by Vanja Macanović

National SOS helpline

During the 16 days of activism against violence against women, the Ministry of Labour, Employment, Veterans and Social Affairs has announced establishment of a National SOS helpline for women who are victims of violence - a helpline that the state of Serbia was obliged to create since October 2013, when it ratified the Council of Europe Convention on preventing and combating c and domestic violence. The Ministry opened two calls for proposals for the National SOS Helpline and both calls have been withdrawn. The National SOS helpline number 0800/222003 has been made public, which, when called, gives an information "All operators are currently busy." The intentions of the Ministry of Labour, Employment, Veterans’ and Social Affairs, from the perspective of women's NGOs, which have been providing the service of the SOS helpline for women who are victims of violence in Serbia for more than two decades, is explained by Vanja Macanović from the Autonomous Women's Centre.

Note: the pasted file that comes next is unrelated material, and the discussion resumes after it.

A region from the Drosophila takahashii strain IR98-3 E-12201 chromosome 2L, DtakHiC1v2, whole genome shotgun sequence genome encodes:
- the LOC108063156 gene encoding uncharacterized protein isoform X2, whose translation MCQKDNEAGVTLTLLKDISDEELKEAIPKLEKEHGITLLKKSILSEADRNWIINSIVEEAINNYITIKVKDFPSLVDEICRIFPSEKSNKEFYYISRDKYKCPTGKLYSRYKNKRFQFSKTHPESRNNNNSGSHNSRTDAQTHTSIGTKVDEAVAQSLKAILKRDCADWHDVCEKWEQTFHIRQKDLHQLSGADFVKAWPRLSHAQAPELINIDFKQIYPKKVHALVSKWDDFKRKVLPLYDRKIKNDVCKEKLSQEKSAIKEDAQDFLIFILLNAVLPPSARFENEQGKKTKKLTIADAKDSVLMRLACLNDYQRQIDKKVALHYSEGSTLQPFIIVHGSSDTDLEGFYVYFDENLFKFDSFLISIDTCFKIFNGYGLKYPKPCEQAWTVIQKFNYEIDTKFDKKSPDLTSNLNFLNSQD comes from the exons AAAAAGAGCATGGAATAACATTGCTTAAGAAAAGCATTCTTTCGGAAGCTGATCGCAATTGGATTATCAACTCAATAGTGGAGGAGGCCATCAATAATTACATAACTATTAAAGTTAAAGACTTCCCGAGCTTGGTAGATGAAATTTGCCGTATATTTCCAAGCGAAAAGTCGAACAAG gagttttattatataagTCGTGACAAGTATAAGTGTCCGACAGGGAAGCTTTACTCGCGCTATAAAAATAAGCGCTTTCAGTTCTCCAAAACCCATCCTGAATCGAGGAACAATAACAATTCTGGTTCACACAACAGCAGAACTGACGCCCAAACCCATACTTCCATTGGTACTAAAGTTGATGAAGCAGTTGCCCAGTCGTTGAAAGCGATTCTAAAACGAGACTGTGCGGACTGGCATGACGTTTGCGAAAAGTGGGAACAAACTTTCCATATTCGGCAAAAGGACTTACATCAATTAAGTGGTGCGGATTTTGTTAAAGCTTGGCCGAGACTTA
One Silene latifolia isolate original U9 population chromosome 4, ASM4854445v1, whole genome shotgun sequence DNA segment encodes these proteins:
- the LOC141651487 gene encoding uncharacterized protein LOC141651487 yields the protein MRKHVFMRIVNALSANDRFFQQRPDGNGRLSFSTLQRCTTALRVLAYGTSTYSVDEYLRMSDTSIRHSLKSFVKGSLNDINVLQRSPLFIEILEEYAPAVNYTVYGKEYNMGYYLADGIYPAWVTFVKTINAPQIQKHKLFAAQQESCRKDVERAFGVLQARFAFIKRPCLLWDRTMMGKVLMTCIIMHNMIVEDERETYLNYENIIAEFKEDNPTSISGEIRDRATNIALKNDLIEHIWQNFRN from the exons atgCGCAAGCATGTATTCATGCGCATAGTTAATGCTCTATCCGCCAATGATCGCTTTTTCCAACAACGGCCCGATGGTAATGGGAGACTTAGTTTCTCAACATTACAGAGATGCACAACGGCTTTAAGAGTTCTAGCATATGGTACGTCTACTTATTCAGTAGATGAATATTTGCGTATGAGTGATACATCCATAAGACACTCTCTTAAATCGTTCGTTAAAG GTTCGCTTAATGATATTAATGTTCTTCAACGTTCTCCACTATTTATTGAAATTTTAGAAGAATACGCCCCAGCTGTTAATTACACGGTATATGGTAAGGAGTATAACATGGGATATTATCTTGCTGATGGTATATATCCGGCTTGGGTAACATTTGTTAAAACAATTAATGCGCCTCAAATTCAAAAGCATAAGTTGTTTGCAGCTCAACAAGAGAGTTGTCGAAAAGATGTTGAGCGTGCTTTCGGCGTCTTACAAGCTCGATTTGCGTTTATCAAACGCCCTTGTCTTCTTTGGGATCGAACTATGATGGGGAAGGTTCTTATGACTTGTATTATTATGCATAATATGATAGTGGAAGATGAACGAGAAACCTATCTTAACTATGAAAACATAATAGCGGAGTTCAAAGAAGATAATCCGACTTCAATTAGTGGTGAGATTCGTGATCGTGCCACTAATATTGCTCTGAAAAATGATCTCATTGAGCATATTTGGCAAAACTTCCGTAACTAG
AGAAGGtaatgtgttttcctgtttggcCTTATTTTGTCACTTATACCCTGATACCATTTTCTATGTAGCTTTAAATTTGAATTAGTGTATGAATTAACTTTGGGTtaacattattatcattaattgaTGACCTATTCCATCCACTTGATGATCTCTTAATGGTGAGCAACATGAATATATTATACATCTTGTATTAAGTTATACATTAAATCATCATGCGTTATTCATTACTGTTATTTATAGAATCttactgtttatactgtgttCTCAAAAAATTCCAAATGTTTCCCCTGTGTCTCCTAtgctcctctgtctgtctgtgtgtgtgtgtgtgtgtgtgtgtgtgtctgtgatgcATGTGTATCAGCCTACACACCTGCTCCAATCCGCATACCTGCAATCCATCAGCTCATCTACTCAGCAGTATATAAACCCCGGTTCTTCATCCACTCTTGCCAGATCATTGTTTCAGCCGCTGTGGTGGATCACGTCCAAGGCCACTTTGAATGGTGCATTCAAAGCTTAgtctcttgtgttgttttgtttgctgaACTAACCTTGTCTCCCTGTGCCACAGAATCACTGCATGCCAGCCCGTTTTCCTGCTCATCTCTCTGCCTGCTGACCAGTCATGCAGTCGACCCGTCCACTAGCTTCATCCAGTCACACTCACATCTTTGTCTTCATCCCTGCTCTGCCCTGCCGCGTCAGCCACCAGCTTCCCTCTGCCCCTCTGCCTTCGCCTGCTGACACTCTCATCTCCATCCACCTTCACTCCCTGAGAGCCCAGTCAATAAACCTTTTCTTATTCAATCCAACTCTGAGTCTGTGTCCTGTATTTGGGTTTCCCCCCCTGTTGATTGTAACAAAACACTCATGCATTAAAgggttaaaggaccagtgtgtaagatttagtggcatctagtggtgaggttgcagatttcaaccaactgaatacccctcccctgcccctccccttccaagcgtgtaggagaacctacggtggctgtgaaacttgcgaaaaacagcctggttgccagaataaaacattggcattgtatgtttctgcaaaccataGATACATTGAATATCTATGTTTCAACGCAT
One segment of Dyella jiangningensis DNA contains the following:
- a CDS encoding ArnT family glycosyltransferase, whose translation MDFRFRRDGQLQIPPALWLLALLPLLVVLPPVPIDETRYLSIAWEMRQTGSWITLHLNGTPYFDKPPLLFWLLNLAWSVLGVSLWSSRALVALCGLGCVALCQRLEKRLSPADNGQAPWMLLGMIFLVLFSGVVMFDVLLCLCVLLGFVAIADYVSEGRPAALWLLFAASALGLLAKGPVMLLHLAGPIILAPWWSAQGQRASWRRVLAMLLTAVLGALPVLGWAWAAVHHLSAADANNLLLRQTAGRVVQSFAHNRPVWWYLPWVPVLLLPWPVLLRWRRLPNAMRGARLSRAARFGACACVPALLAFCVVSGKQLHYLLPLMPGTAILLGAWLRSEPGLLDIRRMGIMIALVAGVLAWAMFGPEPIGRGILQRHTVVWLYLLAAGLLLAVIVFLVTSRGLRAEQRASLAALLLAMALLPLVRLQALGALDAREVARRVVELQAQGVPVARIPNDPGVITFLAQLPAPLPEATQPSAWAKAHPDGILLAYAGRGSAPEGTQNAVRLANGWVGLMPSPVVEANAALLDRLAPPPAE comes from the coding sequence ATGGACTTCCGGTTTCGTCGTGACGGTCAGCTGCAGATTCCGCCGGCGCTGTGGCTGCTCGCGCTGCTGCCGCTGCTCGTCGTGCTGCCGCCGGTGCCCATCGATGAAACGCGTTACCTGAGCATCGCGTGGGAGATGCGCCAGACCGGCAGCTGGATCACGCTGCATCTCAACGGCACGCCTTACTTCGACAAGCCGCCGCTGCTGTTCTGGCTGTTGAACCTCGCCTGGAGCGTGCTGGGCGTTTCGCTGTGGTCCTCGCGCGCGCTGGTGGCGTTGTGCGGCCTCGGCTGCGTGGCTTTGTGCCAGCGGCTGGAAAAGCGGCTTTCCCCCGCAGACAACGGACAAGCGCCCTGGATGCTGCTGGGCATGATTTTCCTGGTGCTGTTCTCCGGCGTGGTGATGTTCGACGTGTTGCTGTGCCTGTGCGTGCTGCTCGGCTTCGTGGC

More than twenty years ago, when the first women NGOs in Serbia were founded, women who were victims of sexual, partner and domestic violence have not been visible in the eyes of the state. Criminal act of domestic violence did not exist, nor protection measures, nor Protocols on the actions of professionals. Only SOS helplines existed where women activists/volunteers of women's organizations provided support. It is precisely by the long-standing commitment of women's organizations that domestic violence has moved from the private sphere into the public one and became increasingly evident as a social problem, so that it has, in 2002, resulted in the introduction of a criminal act "Domestic Violence“ into the Criminal Code. And the SOS helplines for women who were victims of violence continued to work, voluntarily and with minimal funding, just enough to cover the phone bills.